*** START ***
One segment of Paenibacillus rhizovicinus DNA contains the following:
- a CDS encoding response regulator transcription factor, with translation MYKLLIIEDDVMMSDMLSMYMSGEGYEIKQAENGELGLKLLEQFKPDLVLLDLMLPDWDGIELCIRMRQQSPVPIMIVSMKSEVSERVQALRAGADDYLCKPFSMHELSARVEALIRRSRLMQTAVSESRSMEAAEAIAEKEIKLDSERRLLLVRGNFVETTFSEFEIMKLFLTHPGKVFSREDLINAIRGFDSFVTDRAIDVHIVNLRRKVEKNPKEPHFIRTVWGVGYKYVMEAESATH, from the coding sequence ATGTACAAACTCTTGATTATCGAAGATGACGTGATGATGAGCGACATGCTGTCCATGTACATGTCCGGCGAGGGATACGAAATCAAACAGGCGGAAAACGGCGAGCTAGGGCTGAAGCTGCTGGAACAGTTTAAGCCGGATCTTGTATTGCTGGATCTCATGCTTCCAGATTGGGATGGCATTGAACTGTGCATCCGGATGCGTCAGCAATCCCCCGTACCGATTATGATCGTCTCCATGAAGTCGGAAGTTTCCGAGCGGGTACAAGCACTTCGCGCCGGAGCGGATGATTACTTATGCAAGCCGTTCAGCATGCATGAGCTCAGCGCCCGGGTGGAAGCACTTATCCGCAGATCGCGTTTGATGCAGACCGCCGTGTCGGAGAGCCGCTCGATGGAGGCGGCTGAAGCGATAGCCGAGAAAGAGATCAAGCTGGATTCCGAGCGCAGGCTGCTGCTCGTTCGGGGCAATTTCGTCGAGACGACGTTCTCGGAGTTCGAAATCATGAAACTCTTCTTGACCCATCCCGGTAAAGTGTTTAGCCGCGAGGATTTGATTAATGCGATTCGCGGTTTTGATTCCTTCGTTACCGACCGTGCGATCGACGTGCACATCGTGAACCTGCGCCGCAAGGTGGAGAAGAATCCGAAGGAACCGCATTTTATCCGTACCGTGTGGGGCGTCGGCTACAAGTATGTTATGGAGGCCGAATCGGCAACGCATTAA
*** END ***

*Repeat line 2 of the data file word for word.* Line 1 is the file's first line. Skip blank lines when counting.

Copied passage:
- a CDS encoding response regulator transcription factor, with translation MYKLLIIEDDVMMSDMLSMYMSGEGYEIKQAENGELGLKLLEQFKPDLVLLDLMLPDWDGIELCIRMRQQSPVPIMIVSMKSEVSERVQALRAGADDYLCKPFSMHELSARVEALIRRSRLMQTAVSESRSMEAAEAIAEKEIKLDSERRLLLVRGNFVETTFSEFEIMKLFLTHPGKVFSREDLINAIRGFDSFVTDRAIDVHIVNLRRKVEKNPKEPHFIRTVWGVGYKYVMEAESATH, from the coding sequence ATGTACAAACTCTTGATTATCGAAGATGACGTGATGATGAGCGACATGCTGTCCATGTACATGTCCGGCGAGGGATACGAAATCAAACAGGCGGAAAACGGCGAGCTAGGGCTGAAGCTGCTGGAACAGTTTAAGCCGGATCTTGTATTGCTGGATCTCATGCTTCCAGATTGGGATGGCATTGAACTGTGCATCCGGATGCGTCAGCAATCCCCCGTACCGATTATGATCGTCTCCATGAAGTCGGAAGTTTCCGAGCGGGTACAAGCACTTCGCGCCGGAGCGGATGATTACTTATGCAAGCCGTTCAGCATGCATGAGCTCAGCGCCCGGGTGGAAGCACTTATCCGCAGATCGCGTTTGATGCAGACCGCCGTGTCGGAGAGCCGCTCGATGGAGGCGGCTGAAGCGATAGCCGAGAAAGAGATCAAGCTGGATTCCGAGCGCAGGCTGCTGCTCGTTCGGGGCAATTTCGTCGAGACGACGTTCTCGGAGTTCGAAATCATGAAACTCTTCTTGACCCATCCCGGTAAAGTGTTTAGCCGCGAGGATTTGATTAATGCGATTCGCGGTTTTGATTCCTTCGTTACCGACCGTGCGATCGACGTGCACATCGTGAACCTGCGCCGCAAGGTGGAGAAGAATCCGAAGGAACCGCATTTTATCCGTACCGTGTGGGGCGTCGGCTACAAGTATGTTATGGAGGCCGAATCGGCAACGCATTAA